Frank Vogel

Lakers Notes: Waiters, Smith, Davis, James

Shooting guard Dion Waiters had an impressive showing in his workout with the Lakers on Monday, Shams Charania of The Athletic tweets. Waiters also met with coach Frank Vogel and front office executives Rob Pelinka and Kurt Rambis.

Waiters has had a trouble-filled season which included three team-imposed suspensions with the Heat. He was traded to the Grizzlies and then waived. A report surfaced last week that the Lakers would give Waiters a look. The Lakers opened up a roster spot on Sunday by waiving guard Troy Daniels.

We have more on the Lakers:

  • The team also brought in another veteran shooting guard, J.R. Smith, for a workout on Monday, Tania Ganguli of the Los Angeles Times reports. Smith had a casual conversation with Pelinka and Vogel after his workout. The team might look at more free agents and is in no hurry to fill the roster opening, Ganguli adds. Smith hasn’t appeared in an NBA game since November 2018.
  • The Anthony Davis blockbuster trade with New Orleans has turned into a a win-win situation, Andrew Lopez of ESPN notes. Davis has turned the Lakers into serious contenders for the title this season, while the Pelicans’ rebuild has been accelerated with the additions of Brandon Ingram, Lonzo Ball, Josh Hart, along with the multiple draft picks they acquired. Ingram will be a restricted free agent this offseason, while Ball and Hart will be eligible for extensions.
  • LeBron James offered high praise for the league’s top rookies after defeating both of their squads, Kyle Goon of the Orange County Register relays. James led Los Angeles to wins over Memphis and Ja Morant and a pair of victories over New Orleans and Zion Williamson“It’s a hell of a rookie class, I’ll tell you that,” James said. “These kids are special.”

Community Shootaround: Coach Of The Year Favorites

This season, the Coach of the Year race appears to have plenty of intriguing candidates. With the All-Star break upon us, we at Hoops Rumors deemed it a good time to reflect on where things stand currently.

Mike Budenholzer is leading the 46-8 Bucks towards potentially the NBA’s third-ever 70+ win season. Superstar forward Giannis Antetokounmpo may win his second consecutive MVP award under Budenholzer’s tutelage, while wing Khris Middleton has made his second straight All-Star team.

In their second year under Nick Nurse, the Raptors are miraculously on pace for a better record than they had during a champion run last year, minus 2019 Finals MVP Kawhi Leonard. Pascal Siakam has blossomed into an All-Star starter. Fellow All-Star Kyle Lowry has remained a steadying presence on the court. Fred VanVleet, OG Anunoby and Norman Powell have all taken notable leaps.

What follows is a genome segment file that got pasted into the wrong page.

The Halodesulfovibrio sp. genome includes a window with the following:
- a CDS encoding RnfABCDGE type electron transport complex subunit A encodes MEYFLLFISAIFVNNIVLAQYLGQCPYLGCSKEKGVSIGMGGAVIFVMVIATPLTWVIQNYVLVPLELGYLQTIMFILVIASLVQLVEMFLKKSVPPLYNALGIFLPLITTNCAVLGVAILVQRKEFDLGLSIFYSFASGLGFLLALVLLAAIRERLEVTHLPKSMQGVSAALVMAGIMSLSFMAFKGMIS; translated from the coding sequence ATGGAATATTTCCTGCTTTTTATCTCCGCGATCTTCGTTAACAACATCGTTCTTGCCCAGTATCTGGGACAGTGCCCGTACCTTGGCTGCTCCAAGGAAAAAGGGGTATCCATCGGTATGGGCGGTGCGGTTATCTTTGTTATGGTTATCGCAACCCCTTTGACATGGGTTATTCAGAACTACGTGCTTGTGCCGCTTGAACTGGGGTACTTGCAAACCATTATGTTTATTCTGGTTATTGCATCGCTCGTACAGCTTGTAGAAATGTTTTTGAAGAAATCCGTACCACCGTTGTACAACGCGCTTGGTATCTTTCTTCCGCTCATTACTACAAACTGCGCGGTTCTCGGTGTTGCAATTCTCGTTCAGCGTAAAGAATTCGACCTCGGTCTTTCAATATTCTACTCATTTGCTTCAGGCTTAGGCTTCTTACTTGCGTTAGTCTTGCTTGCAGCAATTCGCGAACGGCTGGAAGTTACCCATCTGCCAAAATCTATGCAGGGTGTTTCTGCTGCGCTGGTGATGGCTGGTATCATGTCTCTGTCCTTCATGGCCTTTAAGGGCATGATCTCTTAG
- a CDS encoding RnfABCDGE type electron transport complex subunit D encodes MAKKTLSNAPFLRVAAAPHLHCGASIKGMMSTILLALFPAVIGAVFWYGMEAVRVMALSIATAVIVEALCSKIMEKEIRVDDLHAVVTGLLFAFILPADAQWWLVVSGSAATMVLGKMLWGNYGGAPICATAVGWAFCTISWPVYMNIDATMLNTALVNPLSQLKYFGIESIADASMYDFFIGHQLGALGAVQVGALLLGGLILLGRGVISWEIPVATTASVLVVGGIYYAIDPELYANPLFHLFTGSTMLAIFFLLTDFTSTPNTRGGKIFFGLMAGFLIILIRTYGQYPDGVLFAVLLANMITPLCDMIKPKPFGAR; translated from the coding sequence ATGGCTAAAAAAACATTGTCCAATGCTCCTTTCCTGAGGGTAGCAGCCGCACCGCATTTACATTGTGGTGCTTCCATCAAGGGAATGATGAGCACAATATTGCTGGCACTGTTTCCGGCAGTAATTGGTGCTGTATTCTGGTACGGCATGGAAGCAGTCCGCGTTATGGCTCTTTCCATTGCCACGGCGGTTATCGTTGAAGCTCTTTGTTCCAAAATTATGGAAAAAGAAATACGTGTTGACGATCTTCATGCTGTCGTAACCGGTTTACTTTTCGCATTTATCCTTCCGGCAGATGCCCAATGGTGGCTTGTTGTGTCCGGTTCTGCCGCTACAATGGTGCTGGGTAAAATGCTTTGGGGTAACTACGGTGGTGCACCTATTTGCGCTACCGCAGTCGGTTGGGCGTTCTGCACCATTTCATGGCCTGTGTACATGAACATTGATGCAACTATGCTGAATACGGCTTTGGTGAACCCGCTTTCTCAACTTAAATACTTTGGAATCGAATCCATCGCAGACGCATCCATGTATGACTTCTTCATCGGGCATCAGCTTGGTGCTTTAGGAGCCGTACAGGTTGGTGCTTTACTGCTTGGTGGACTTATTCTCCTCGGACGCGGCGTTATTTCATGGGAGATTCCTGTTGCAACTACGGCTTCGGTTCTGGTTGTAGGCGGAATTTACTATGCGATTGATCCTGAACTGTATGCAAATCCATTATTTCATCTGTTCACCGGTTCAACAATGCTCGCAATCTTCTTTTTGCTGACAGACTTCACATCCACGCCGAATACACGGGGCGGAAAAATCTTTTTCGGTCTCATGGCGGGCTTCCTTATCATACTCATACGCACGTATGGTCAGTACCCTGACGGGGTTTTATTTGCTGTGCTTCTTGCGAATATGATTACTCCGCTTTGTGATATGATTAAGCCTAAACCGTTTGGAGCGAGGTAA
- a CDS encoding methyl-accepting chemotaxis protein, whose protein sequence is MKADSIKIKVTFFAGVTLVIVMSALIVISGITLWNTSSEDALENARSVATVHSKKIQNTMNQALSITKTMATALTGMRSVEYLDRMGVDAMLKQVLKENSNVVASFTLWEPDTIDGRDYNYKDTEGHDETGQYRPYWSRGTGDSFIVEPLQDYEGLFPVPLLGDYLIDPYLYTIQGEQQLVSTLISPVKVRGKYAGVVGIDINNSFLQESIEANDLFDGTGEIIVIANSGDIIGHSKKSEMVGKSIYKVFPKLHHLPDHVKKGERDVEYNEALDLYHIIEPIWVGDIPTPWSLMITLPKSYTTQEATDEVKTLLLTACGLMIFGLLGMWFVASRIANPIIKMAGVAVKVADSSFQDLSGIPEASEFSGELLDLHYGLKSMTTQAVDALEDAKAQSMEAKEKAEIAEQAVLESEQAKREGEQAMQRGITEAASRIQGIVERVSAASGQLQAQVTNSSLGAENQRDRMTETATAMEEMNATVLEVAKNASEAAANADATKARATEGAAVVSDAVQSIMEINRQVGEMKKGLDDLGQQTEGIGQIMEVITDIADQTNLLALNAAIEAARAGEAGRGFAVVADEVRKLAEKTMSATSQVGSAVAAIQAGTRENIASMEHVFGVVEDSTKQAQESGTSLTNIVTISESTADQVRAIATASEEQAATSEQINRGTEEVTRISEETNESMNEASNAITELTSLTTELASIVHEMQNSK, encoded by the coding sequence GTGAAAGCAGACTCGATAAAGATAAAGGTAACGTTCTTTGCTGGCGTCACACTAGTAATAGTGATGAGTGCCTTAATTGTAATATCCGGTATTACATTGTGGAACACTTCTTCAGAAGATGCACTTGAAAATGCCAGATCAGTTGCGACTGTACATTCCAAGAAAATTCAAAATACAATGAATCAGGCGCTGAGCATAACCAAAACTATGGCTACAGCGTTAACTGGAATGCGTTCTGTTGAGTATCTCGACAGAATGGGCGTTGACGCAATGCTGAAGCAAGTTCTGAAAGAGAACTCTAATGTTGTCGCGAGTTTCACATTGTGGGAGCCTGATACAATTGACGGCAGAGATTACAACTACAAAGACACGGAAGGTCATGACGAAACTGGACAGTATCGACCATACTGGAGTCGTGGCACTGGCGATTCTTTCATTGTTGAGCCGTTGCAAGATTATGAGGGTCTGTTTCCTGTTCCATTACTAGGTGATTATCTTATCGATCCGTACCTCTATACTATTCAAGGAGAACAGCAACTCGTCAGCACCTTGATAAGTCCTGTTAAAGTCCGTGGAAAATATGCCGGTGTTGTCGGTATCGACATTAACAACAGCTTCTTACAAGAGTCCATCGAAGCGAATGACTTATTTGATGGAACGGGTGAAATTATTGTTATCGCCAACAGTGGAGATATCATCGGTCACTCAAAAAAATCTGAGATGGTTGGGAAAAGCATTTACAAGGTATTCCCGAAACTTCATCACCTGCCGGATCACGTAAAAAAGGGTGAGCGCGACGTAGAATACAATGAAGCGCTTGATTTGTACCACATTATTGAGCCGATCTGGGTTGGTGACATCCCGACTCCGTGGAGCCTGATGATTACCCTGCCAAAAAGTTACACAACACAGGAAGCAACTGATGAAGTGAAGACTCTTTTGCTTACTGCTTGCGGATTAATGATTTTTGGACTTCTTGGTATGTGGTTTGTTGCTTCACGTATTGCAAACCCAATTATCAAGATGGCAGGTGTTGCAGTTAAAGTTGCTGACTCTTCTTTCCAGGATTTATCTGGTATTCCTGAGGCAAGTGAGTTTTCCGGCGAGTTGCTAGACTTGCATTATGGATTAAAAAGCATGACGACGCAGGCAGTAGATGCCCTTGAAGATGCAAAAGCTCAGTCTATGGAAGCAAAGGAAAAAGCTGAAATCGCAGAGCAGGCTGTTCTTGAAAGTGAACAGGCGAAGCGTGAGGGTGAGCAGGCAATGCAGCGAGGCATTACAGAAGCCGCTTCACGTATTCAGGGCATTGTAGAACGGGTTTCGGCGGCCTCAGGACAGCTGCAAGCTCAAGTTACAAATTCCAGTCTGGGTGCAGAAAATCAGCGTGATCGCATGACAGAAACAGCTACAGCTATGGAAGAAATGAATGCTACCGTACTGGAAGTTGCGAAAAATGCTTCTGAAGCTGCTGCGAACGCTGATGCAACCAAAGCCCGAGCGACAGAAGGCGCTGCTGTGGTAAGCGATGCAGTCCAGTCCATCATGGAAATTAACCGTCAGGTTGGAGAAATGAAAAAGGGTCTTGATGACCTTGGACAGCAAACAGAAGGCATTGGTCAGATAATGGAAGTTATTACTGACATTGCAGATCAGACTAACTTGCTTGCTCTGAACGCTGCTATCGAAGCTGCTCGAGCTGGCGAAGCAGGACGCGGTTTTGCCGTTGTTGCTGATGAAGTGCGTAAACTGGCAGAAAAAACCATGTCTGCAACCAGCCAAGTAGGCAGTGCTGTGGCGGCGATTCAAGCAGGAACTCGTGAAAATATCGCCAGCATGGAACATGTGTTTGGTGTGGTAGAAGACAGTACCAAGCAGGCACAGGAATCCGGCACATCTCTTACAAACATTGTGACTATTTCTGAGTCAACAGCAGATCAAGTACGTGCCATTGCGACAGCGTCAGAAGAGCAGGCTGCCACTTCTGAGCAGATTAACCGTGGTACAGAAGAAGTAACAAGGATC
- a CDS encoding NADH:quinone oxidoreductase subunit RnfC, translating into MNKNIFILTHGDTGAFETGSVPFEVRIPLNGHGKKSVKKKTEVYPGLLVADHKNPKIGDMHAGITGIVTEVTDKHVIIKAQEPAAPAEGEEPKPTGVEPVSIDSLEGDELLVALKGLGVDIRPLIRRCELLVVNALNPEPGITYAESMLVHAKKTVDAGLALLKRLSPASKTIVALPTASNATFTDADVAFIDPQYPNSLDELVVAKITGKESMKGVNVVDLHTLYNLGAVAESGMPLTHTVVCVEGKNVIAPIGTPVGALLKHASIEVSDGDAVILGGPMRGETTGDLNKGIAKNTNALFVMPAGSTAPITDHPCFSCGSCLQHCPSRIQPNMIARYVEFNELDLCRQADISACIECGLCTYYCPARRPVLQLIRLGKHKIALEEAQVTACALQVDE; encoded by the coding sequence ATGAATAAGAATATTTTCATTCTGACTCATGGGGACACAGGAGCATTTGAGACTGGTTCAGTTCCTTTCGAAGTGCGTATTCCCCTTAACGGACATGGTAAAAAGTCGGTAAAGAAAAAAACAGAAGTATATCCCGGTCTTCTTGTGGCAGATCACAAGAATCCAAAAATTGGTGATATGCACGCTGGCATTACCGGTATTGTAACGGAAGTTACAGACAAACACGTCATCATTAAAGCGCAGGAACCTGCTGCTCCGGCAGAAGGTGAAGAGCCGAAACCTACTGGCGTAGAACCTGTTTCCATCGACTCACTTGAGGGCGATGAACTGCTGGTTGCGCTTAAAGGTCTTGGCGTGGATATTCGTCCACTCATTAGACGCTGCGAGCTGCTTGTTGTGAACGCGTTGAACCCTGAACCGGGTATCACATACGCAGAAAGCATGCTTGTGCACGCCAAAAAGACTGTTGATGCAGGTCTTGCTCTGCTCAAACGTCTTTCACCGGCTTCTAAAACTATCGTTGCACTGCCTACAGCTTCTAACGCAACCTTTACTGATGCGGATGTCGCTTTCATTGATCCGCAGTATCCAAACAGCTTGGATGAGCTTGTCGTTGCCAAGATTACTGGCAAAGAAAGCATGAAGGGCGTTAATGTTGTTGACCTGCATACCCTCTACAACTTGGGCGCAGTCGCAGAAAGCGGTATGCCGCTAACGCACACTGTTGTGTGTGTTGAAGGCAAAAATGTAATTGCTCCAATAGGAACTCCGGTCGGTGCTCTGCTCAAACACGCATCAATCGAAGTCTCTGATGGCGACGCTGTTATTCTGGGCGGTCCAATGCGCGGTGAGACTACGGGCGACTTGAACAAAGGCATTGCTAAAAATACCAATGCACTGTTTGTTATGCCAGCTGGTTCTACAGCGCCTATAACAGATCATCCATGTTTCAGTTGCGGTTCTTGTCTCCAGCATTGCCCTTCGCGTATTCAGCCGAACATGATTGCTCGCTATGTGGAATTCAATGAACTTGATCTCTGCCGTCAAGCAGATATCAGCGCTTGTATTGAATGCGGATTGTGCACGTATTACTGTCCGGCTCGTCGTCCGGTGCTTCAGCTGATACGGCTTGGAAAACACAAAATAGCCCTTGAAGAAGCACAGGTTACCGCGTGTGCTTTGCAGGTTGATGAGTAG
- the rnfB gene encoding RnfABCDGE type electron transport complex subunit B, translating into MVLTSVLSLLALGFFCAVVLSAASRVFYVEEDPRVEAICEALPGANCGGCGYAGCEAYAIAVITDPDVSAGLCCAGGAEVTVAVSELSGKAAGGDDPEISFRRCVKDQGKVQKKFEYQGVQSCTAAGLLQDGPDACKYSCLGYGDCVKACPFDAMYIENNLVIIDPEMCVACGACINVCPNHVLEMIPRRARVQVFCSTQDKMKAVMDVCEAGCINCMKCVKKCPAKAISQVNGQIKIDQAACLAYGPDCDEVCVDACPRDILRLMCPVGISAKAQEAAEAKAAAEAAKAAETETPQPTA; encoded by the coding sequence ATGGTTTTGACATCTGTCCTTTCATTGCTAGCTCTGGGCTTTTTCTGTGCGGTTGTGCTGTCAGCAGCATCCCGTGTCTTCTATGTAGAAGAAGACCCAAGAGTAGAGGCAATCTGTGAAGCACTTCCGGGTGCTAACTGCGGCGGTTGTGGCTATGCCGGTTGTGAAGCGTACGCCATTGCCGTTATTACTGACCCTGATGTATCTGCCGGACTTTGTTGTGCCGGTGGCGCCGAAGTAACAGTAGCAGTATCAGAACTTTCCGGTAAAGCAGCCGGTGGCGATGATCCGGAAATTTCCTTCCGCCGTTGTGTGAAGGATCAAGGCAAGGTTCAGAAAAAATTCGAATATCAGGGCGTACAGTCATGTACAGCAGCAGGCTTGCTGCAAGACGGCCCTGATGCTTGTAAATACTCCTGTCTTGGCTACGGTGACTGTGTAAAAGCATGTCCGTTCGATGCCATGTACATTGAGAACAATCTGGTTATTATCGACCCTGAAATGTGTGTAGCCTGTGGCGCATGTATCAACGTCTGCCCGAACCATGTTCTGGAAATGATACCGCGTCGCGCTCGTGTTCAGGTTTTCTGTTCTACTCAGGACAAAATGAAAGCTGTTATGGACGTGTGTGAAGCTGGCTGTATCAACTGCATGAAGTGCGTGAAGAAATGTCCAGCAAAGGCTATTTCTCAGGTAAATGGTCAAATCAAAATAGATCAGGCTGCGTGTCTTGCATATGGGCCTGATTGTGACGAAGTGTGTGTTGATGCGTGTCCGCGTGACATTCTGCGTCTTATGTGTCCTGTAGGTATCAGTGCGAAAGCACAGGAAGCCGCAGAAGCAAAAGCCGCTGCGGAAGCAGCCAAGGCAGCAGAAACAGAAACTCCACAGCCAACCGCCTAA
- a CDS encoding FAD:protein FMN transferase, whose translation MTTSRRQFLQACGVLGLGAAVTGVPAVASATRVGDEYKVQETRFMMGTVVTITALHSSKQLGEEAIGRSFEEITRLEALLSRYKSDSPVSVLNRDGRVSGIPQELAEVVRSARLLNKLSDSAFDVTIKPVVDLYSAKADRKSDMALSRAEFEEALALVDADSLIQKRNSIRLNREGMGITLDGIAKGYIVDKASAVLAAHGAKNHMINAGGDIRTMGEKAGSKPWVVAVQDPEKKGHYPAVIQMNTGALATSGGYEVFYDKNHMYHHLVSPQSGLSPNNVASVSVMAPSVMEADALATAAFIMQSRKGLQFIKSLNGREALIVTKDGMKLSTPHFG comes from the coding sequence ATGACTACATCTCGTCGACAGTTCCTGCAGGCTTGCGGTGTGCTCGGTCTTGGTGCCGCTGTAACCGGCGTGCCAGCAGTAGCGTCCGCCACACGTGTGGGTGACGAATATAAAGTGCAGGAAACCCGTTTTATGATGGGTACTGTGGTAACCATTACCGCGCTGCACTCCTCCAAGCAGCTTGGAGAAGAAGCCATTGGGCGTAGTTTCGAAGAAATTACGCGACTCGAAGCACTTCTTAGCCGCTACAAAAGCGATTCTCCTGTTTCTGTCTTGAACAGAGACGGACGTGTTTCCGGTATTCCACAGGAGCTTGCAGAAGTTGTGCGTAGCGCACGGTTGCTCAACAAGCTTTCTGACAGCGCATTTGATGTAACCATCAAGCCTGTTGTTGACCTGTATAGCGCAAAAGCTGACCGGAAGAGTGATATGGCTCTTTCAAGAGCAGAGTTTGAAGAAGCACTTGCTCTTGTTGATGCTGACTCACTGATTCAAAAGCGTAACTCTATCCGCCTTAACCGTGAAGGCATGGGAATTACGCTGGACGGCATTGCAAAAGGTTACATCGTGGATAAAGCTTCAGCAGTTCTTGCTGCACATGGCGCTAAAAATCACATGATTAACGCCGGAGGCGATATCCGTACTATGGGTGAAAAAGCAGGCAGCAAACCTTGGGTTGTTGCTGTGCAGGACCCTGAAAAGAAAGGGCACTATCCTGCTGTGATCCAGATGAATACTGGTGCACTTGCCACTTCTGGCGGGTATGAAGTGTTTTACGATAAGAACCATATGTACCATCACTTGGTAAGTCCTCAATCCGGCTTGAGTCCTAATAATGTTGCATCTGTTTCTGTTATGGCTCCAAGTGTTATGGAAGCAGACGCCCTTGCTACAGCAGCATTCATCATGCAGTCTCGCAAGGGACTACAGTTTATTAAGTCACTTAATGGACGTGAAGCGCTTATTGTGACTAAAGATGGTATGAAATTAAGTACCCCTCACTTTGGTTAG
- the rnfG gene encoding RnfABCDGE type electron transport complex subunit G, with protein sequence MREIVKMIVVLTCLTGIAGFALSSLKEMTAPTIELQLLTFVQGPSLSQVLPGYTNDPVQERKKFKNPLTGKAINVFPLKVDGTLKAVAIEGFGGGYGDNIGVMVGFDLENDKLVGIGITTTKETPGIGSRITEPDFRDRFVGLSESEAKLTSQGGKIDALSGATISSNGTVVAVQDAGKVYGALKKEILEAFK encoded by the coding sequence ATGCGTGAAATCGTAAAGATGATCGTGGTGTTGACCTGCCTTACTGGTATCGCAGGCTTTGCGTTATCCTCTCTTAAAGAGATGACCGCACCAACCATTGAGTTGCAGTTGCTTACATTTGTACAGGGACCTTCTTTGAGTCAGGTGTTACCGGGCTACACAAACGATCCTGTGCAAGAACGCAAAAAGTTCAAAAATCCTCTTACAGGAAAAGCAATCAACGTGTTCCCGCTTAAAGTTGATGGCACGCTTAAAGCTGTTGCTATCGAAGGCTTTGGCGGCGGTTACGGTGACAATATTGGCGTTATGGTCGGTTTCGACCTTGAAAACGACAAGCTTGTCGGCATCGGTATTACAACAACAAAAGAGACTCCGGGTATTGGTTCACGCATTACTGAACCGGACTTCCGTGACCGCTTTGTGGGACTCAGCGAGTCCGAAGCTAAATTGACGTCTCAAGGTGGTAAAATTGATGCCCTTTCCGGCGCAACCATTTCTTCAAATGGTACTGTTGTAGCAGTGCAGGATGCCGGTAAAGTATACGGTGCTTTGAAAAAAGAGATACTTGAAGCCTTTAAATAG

Erik Spoelstra has coached the new-look Heat to a 35-19 record in the East, helped center Bam Adebayo become a first-time All-Star, and made the most out of promising rookies Tyler Herro and Kendrick Nunn, plus second-year sharpshooter Duncan Robinson.

The Celtics lost Kyrie Irving and Al Horford to free agency over the summer, and signed Kemba Walker in Irving’s stead. Team chemistry appears to have improved significantly, and coach Brad Stevens has helped Walker return to the All-Star game and Jayson Tatum make his first appearance in the big show, while leading Boston to a 38-16 record (including a recent eight-game win streak).

Though the Lakers missed out on signing priority head coach options Tyronn Lue and Monty Williams over the summer, their supposed “consolation” option Frank Vogel has impressed in his first season with the team. The Lakers have a 41-12 record, tops in the West thus far, and have been able to incorporate several mercurial veterans into an upbeat, defensive-oriented locker room atmosphere.

There are several contenders elsewhere in the NBA. Billy Donovan has helped take the Thunder to a surprisingly robust 33-22 record. Rick Carlisle has brought the Mavericks back to the thick of the playoff hunt with an identical record to the Thunder’s and helped Luka Doncic become a first-time All-Star starter. 35-year-old coach Taylor Jenkins has brought the young Grizzlies back to relevance after the team offloaded former franchise cornerstones Marc Gasol and Mike Conley in 2019.

Who do you think will walk away with Coach of the Year hardware in 2020? Let us know!

L.A. Notes: Bryant, Kupchak, George, West

The Lakers returned to practice today for the first time since Kobe Bryant‘s death on Sunday, writes Greg Beacham of The Associated Press. The mood was reserved as players tried to move beyond the tragedy and focus on basketball. Some of them, including Anthony Davis, spent time looking at Bryant’s two retired numbers hanging in the rafters before practice began.

“We want to represent what Kobe was about, more than anything,” said coach Frank Vogel, who was the only person to address the media after the workout. “We’ve always wanted to make him proud, and that’s not going to be any different now.”

The Lakers’ game against the Clippers last night was postponed to give the organization more time to deal with the tragedy. Instead, the team held an afternoon gathering where players and coaches shared stories and memories of Bryant. The meeting was “therapeutic and beneficial,” according to Vogel.

“It’s been something that has touched my family, being the father of daughters, and it’s been very emotional,” he said. “It’s something that brings us together. I’m around the people who were closest to Kobe throughout his time here, and it’s been just a deeply saddening time for all of us.”

There’s more from Los Angeles:

  • The franchise-altering trade that brought Bryant to the Lakers in 1996 nearly didn’t happen, Hornets general manager Mitch Kupchak tells Rick Bonnell of The Charlotte Observer. Kupchak, who served as assistant GM for the Lakers at the time, said Charlotte had second thoughts about going through with the deal. “I think we always felt that we’d get the deal done,” Kupchak said. “Certainly, history would have been a lot different, at least from a Lakers point-of-view. Kobe would have been great no matter where he was.”